Martin Palermo fell short of the top three after inspiring Boca Juniors to win both the Copa Libertadores and a world club championship in 2000. Neither did Neymar, despite his youthful brilliance propelling Santos to South American glory in 2011. By 2019, when Gabriel Barbosa won that year’s tournament with Flamengo after scoring two goals in the final minutes, no one even considered voting for him anymore.
And, unfortunate as it is, it makes sense. It’s hard to deny that, for at least 20 of those 30 years, the best players in the world have been in Europe. Of course, not all of them have been Europeans – several Brazilians have won the FIFA award five times and Lionel Messi has a collection of them – but they have all played in one of Europe’s top leagues. After all, that is where the strongest teams are. It is the place where a player’s talent is most thoroughly tested.
(The geography of the women’s award has been more varied: It has been won by players from the United States, Australia, Japan and, for several years, just over a decade ago, basically wherever Marta was playing. The fact that the last two years been dominated by Europe is perhaps evidence of a shift in the balance of power in women’s football).
What is not so easy to understand is why the same Eurocentrism should apply to coaches, both in the male and female category. No coach of a men’s team outside Europe has finished in the top three since FIFA began handing out the award in 2016. (Jill Ellis, former head coach of the US women’s team, and her former counterpart in Japan, Asako Takakura , have obtained podium places in the women’s vote).
This year, the omissions were especially outrageous. FIFA’s own rules state that the award should be judged on a coach’s performance between October 2020 and October 2021. In that period, Pitso Mosimane, Al Ahly’s South African coach, won the CAF Champions League twice. times. Abel Ferreira of Brazil’s Palmeiras won one Copa Libertadores and was on track for a second during the same period. Neither of them even got a nomination.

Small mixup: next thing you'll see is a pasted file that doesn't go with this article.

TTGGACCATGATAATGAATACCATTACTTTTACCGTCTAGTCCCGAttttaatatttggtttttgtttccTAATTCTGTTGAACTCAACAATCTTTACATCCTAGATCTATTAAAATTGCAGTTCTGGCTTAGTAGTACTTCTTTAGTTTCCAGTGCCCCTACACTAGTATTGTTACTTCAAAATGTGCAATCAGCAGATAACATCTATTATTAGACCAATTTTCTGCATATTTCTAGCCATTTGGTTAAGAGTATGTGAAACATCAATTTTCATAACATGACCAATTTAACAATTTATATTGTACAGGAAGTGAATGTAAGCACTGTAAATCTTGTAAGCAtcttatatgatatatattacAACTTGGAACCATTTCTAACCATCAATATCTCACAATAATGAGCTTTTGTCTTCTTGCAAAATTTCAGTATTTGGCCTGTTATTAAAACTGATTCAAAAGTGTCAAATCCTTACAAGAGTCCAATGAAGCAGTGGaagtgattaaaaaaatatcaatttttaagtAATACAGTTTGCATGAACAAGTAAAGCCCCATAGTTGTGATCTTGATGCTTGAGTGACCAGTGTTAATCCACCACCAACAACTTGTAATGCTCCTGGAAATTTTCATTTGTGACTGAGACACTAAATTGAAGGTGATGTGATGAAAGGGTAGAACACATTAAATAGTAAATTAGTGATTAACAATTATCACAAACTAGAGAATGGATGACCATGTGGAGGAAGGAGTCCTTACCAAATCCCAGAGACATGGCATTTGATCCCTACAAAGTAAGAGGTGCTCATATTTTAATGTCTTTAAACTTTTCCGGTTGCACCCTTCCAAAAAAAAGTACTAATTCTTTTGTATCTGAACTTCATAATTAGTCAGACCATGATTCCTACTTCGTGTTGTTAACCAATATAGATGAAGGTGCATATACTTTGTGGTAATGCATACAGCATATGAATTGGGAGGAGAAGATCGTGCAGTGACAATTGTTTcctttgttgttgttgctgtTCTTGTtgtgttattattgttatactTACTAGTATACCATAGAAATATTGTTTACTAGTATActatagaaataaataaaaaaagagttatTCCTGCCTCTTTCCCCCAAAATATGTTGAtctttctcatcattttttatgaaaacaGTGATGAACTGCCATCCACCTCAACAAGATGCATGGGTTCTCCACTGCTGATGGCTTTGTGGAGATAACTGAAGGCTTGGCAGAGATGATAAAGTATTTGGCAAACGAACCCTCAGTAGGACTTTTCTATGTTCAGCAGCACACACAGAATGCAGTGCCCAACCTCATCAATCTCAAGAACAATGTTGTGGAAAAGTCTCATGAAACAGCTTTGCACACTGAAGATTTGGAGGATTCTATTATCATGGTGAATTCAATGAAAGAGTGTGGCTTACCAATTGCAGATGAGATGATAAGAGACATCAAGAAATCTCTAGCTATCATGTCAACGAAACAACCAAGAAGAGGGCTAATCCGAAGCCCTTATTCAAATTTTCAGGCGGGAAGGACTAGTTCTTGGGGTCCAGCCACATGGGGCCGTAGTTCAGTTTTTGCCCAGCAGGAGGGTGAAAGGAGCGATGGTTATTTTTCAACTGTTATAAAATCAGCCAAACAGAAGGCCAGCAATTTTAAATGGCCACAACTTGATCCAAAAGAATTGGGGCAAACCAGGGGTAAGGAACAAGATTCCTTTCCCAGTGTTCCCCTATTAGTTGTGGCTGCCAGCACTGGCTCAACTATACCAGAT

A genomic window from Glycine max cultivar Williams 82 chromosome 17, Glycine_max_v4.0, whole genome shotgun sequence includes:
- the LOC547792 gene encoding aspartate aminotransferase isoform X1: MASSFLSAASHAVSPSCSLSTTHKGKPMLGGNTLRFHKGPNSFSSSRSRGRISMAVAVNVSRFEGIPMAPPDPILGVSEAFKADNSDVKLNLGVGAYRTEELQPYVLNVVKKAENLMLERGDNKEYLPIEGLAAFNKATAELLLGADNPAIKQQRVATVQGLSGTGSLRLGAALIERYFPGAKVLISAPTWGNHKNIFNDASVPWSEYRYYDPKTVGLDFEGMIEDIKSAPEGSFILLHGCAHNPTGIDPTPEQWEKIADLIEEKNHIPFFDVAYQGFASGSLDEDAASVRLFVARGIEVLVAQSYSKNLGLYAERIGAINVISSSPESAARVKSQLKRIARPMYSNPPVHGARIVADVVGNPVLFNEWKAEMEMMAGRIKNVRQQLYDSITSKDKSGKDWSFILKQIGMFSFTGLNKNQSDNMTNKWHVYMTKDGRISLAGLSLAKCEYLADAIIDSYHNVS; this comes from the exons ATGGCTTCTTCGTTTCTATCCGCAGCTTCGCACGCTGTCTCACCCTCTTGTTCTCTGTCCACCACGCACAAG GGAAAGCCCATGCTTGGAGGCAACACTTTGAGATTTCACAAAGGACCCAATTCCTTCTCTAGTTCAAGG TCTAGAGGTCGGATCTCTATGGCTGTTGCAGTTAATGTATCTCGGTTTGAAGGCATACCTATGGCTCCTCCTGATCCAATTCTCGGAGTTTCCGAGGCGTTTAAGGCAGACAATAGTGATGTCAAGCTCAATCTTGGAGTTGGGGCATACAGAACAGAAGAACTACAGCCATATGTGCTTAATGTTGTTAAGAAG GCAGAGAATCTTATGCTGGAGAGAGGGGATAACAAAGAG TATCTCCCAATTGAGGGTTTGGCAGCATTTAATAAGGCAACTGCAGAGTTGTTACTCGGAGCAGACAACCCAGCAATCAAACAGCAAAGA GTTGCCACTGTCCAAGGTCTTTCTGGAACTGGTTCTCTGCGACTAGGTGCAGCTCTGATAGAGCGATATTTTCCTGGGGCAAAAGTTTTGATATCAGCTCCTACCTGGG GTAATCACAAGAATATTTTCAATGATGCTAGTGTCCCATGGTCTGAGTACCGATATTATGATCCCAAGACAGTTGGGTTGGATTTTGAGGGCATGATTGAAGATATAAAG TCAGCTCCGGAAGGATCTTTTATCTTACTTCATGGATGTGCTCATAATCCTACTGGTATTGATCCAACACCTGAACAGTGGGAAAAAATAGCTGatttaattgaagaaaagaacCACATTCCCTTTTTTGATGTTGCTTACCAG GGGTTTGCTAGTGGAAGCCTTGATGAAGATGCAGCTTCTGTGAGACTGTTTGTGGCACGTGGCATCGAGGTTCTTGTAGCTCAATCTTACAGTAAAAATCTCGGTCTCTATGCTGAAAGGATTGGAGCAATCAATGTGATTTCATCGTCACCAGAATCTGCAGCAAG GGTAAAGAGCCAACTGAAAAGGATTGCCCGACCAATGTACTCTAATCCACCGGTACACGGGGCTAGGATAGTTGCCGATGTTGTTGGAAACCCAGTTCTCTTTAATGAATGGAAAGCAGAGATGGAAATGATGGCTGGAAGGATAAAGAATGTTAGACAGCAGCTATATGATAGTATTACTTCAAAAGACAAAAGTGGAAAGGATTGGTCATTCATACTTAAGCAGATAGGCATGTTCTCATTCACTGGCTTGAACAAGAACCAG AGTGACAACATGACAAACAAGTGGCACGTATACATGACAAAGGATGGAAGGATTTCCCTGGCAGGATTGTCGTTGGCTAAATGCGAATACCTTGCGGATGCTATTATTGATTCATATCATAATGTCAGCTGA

The logic that applies to player rewards doesn’t work for managers. That a coach has won the biggest trophy does not automatically mean that he has performed better than all his colleagues. Being a coach, after all, is about making the most of the resources you have at hand. It’s about exceeding expectations in your own personal context.
It is the reason, for example, why it is possible to say that David Moyes leading West Ham to the Champions League might be a more surprising achievement than Pep Guardiola winning that title with Manchester City. Or why Chris Wilder’s job in leading Sheffield United to seventh place in the Premier League was a greater feat as a manager than Jürgen Klopp’s in guiding Liverpool to the Premier League championship.
And that is why there is no reason why neither Mosimane nor Ferreira should have been officially recognized for their remarkable successes of the last 12 months. Instead, they were ignored because football, at some structural level, has been entranced by the bright lights and ostentatious arrogance of Europe. And in doing so, he has belittled himself.